Open-government advocates expressed concerns about new exceptions to the state's Freedom of Information Act in a House committee Wednesday, saying one proposed bill would give agencies broad leeway in making documents secret from the public.
Both pieces of legislation to create exemptions from the public disclosure law, Senate bills 131 and 373, were approved by the House State Agencies and Government Affairs Committee on Wednesday, sending the proposals to consideration in the House.
The exemption sought under SB373 would prevent records constituting attorney-client communication and attorney litigation documents from disclosure.
Such protection is needed, two lawyers for state universities told the committee, to prevent opposing counsel from requesting access to notes and other legal materials while in litigation against state agencies.
But opponents argued that the bill could also allow agencies to make any record secret simply by making sure it passed in front of a lawyer.
After the Arkansas Press Association, the trade association for the state's 120 newspapers, expressed concerns about the bill, lawmakers met with the House sponsor, Rep. Andy Davis, R-Little Rock, and the higher-education attorneys to come up with an amendment adding the word "privileged" in between "attorney client" and "communications."
But when the meeting resumed later in the afternoon, press association Executive Director Tom Larimer said he had not been involved in the lunchtime talks and still had concerns about the bill.
"I don't know if it fixes or solves our concerns or not," Larimer said.
Committee chairman Rep. Bob Ballinger, R-Hindsville, said he was surprised as an attorney when he first joined the Legislature to learn that the Freedom of Information Act did not have an exception for the type of communication he said he often used in court cases. Other states with so-called open-records laws have such protections, he said.
Dan Greenberg, a former Republican state representative who spoke against the legislation, said Arkansas' Freedom of Information Act should not be tailored to what other states are doing.
"Arkansas is going to go from one of the best FOIA laws to one of the worst," Greenberg said.
The Arkansas Bar Association is open to protecting litigation materials and work product from disclosure, but President Denise Garner said SB373 was "too broad."
Her husband, Glen Hoggard, testified against the amended legislation Wednesday afternoon, calling for more narrow language.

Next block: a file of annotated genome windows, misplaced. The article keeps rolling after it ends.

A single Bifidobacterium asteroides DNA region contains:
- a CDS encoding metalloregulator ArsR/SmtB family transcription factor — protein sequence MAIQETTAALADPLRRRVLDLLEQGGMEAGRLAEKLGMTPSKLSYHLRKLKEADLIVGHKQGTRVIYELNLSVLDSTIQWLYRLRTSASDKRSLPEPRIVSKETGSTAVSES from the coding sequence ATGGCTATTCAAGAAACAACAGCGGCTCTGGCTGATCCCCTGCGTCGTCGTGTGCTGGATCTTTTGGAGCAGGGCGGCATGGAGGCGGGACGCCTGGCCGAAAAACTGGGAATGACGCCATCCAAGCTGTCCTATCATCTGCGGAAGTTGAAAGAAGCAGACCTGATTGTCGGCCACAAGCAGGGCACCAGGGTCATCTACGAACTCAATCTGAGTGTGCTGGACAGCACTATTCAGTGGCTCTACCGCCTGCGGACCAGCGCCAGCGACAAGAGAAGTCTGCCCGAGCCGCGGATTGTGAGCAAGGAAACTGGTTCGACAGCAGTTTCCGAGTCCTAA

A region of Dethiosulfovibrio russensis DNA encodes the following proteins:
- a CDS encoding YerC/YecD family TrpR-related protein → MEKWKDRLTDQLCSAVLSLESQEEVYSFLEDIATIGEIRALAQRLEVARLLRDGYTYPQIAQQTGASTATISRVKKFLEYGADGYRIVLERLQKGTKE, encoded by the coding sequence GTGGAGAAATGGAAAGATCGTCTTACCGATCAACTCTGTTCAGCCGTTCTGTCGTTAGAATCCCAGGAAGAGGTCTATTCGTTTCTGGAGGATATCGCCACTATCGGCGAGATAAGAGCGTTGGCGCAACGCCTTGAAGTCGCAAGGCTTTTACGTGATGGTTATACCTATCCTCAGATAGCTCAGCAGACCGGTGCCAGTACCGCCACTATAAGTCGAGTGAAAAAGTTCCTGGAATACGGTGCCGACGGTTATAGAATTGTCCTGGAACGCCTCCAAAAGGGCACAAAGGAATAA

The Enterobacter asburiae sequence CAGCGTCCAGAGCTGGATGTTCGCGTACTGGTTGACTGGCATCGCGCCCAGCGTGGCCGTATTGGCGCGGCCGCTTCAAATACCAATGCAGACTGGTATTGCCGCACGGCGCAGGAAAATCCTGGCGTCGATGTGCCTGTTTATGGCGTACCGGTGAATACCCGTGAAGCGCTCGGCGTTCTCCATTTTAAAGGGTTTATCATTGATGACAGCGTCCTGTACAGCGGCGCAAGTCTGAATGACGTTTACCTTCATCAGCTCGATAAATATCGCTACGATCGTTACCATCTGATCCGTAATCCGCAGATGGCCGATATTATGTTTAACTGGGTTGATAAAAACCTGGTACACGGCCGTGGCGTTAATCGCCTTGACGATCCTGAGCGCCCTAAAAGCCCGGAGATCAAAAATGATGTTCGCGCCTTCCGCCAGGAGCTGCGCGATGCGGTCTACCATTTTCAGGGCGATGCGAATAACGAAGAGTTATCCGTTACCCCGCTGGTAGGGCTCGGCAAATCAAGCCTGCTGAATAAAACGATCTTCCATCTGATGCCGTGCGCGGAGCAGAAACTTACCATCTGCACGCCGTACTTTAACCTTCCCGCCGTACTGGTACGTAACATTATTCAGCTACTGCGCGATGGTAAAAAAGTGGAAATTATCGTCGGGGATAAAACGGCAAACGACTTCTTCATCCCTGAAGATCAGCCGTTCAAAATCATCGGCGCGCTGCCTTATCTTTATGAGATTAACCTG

After hearing the testimony, the committee approved the bill on a voice vote, with several audible "nays."
Earlier in the day, the committee also recommended passage of SB131 by Sen. Gary Stubblefield, R-Branch.
The legislation would exempt records or other information related to the State Capitol Police "that upon disclosure could be reasonably expected to be detrimental to the public safety."
In addition, the bill would exempt personnel records, risk assessments, safety plans and studies, among other documents.
Stubblefield told the House committee that "it's a safety and security bill."
Stubblefield said one the reasons that he proposed the legislation was a story that ran on the front page of the Arkansas Democrat-Gazette in December of 1998, with a graphic inside describing an escape route for then-Gov. Mike Huckabee that was devised through an old dumbwaiter shaft.
Larimer told the House committee that he has no qualms with protecting security plans.
"My concern with this bill is that it closes to public scrutiny a tax-supported, publicly-paid agency of state government," Larimer said.
The bill "could be construed to be anything [information] well beyond the security plans," he said. "Our concern here is this has the potential ... of closing to public scrutiny records that are open for a reason," Larimer said.
"The FOI has been a terrific tool for the people of Arkansas. It has helped keep government open and transparent. It has helped facilitate the exposure of corruption," he said.
Rep. Trevor Drown, R-Dover, said that "we live in a different world and this is a treasure-trove to somebody who is setting up targeting a package if indeed they deem this target softer than the other states."
"When it comes to the security protocols that are used within this Capitol ... regarding Legislature, the governor or anybody else I don't think those should be privy to the public eye because we are talking about the safety of not only those folks I mentioned, but those folks who come to visit the Capitol," he said.
Having passed in the Senate, SB131 could reach Gov. Asa Hutchinson's desk with approval by the House. Because it was amended by House lawmakers, SB373 must head back to the Senate if it passes the lower chamber.
Information for the article was contributed by Lisa Hammersly of the Arkansas Democrat-Gazette.
A Section on 03/02/2017